Wanda Thomas Bernard
Thomas Bernard became the first African
Senate of Canada
 Nova Scotian woman to serve as a Canadian Senator when she was appointed in 2016. A former social worker and educator originally from East Preston, she was also a founder of the Association of Black Social Workers. She became Dalhousie University’s first African Nova Scotian tenure-track professor in the ’90s, and was awarded the Order of Nova Scotia in 2014.

Aoife Mac Namara
The recently-ousted president of NSCAD University has been an outspoken defender of the arts and marginalized voices. Prior to Halifax, she was dean of Communication, Arts and Technology at Simon Fraser University and as a board member of the Squamish, BC Economic Development Advisory Council. She has a PhD from the faculty of Art, Design and the Built Environment from Ulster University in Belfast, and another PhD in art from Concordia.

Sylvia Parris 
Parris is CEO of the Delmore Buddy Daye Learning Institute and has over 30 years of experience in the education field. Previously, Parris worked as a consultant for the provincial Department of Justice, and served as a manager for African Nova Scotian Affairs for HRM. She has her masters degree from MSVU, where she also is an instructor.

Patricia Arab
NS Legislature
The Liberal MLA for Fairview-Clayton Park since 2013, Arab currently has two portfolios as the minister of Internal Services and of Communications Nova Scotia. She’s originally from Halifax, working as a teacher before joining politics. She’s been involved in initiatives like Daughters of the Vote and volunteers with the IWK and Big Brothers Big Sisters as well as in the Lebanese community.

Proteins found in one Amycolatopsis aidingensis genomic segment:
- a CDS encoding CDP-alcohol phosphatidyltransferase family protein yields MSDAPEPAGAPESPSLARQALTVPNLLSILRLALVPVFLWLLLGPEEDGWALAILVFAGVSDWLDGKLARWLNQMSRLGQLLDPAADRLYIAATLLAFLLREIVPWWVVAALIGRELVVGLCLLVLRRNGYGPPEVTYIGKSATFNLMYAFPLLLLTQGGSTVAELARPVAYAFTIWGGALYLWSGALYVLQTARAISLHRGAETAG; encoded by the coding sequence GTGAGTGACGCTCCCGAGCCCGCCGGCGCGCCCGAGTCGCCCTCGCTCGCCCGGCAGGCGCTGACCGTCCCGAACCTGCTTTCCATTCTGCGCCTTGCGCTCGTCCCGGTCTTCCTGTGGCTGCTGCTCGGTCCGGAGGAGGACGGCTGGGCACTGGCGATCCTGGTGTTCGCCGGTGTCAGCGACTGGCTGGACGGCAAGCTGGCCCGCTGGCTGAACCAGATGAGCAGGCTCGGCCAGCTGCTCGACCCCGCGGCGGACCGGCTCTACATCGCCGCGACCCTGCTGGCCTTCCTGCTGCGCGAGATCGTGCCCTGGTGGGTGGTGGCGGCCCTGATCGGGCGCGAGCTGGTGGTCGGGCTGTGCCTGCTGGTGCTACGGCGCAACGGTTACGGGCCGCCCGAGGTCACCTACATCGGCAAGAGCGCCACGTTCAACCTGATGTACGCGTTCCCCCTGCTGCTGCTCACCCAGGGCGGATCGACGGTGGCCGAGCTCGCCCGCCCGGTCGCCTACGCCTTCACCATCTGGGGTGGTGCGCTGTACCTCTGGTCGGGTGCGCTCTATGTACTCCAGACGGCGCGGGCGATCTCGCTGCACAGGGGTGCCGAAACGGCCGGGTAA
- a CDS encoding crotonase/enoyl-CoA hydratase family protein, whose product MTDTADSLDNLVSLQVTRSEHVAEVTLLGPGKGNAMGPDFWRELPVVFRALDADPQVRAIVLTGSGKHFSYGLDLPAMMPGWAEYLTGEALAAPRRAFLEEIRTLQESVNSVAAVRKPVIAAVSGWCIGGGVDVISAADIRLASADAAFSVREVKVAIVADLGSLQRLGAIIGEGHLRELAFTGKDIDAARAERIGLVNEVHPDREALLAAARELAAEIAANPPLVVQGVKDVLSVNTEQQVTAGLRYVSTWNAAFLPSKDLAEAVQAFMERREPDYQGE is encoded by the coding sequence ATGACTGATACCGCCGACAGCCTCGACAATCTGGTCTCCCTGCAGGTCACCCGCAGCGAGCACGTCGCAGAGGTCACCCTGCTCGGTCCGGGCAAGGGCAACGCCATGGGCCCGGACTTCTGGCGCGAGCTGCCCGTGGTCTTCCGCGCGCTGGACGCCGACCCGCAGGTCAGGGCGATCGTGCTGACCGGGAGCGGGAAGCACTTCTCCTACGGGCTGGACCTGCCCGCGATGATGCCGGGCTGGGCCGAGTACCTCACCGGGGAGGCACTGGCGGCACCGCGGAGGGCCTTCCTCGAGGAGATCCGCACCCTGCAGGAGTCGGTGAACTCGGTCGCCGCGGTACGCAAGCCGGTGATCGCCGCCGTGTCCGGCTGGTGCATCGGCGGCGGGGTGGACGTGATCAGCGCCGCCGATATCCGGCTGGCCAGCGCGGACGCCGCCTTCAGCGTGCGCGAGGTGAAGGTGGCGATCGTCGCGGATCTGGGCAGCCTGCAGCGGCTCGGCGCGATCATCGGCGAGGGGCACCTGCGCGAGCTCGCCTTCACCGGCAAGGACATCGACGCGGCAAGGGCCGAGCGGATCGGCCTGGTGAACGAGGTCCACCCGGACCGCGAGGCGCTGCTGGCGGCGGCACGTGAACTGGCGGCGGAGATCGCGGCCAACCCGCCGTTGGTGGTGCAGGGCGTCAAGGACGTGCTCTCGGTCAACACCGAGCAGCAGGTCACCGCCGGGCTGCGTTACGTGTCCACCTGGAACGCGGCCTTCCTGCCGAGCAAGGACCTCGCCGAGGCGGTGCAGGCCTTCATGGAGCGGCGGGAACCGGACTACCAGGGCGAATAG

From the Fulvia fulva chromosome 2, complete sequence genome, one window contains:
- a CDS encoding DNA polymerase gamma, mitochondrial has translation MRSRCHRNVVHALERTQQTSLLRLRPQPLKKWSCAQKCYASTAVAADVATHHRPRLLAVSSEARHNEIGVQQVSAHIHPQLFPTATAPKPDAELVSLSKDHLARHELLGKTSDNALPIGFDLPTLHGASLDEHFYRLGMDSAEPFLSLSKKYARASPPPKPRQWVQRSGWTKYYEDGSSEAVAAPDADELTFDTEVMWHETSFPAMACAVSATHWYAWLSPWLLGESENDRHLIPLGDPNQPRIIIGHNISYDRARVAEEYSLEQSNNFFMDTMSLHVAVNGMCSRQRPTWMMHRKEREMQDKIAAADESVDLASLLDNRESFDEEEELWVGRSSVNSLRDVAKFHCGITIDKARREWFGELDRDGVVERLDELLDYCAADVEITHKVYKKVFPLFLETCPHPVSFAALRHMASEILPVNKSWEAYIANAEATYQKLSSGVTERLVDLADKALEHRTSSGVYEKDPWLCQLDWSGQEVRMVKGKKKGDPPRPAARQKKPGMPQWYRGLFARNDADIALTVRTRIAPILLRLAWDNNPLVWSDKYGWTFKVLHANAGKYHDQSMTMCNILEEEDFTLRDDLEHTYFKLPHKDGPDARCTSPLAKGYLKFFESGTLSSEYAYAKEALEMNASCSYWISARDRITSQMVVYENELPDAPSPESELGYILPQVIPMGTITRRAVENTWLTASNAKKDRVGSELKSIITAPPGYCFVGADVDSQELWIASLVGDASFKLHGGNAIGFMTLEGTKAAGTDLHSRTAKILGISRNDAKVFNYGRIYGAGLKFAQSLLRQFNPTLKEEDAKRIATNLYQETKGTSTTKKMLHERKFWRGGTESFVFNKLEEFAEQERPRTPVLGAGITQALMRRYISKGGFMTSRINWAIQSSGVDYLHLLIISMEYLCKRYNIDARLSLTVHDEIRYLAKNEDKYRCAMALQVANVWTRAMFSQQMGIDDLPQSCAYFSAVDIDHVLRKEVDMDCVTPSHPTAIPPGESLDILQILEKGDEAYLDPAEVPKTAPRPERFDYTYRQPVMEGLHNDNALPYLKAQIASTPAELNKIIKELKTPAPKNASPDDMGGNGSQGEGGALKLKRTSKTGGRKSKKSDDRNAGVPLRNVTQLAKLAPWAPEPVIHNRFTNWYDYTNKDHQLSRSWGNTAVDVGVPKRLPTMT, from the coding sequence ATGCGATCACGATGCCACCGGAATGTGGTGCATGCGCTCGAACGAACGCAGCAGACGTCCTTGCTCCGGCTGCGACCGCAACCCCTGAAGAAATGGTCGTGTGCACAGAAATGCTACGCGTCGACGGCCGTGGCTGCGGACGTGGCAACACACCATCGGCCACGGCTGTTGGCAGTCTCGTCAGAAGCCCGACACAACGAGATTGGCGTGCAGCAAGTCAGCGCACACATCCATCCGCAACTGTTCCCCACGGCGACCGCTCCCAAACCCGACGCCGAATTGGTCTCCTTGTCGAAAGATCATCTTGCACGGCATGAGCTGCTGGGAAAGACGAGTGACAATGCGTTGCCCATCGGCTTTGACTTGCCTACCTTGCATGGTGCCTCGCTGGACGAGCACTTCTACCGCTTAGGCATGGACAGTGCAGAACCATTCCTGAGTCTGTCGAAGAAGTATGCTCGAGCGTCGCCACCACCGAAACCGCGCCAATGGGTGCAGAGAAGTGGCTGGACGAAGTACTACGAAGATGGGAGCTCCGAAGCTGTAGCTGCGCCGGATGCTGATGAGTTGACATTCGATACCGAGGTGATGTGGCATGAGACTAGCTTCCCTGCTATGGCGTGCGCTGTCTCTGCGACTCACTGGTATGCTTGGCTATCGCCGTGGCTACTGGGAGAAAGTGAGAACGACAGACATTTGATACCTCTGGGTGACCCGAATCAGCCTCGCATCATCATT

click to enlarge CANADIANWOMEN.ORG
Doreen Parsons
Parsons is CEO and a founding member of the Women’s United Association, helping diverse women build careers in trades and technology. Living in Hubbards, she was general manager of HRDA Enterprises, and is currently on the board of the Nova Scotia Apprenticeship Agency, on the steering committee of the Irving Shipbuilding Centre of Excellence, is member of the Canadian Women’s Foundation Economic Development Advisory Committee, and a past member of the Nova Scotia Advisory Council on the Status of Women.
click to enlarge CAROLINA ANDRADE
Carolina Andrade

Lisa Blackburn  
Halifax Regional Council’s mic-dropping deputy mayor, Lisa Blackburn has been councillor for District 14 Beaverbank for four years. The former dude-rock radio host has been one of just two women on Halifax’s council for the last four years and sits on the Halifax Public Libraries board of directors. She's known for raising her voice on issues she cares about—while leaving the faffing about to the other councillors.
click to enlarge BIANCA MÜLLER

Jennifer Watts  
Watts was the HRM District 8 Peninsula North councillor until 2016. After leaving council she became the CEO of ISANS, the Immigrant Services Association of Nova Scotia in 2018. She has a Masters Degree in Urban Planning from Dalhousie University.

Candace Thomas 
In 2018 it was announced that Thomas would become the new Chair of Dalhousie’s Board of Governors, after serving as vice chair and sitting on the board since 2011. Originally from East Preston, Thomas studied law at Dalhousie and is now a partner at Stewart McKelvey’s, specializing in business law. In April 2020, she also became the deputy minister of justice for the province of Nova Scotia.

Diana Whalen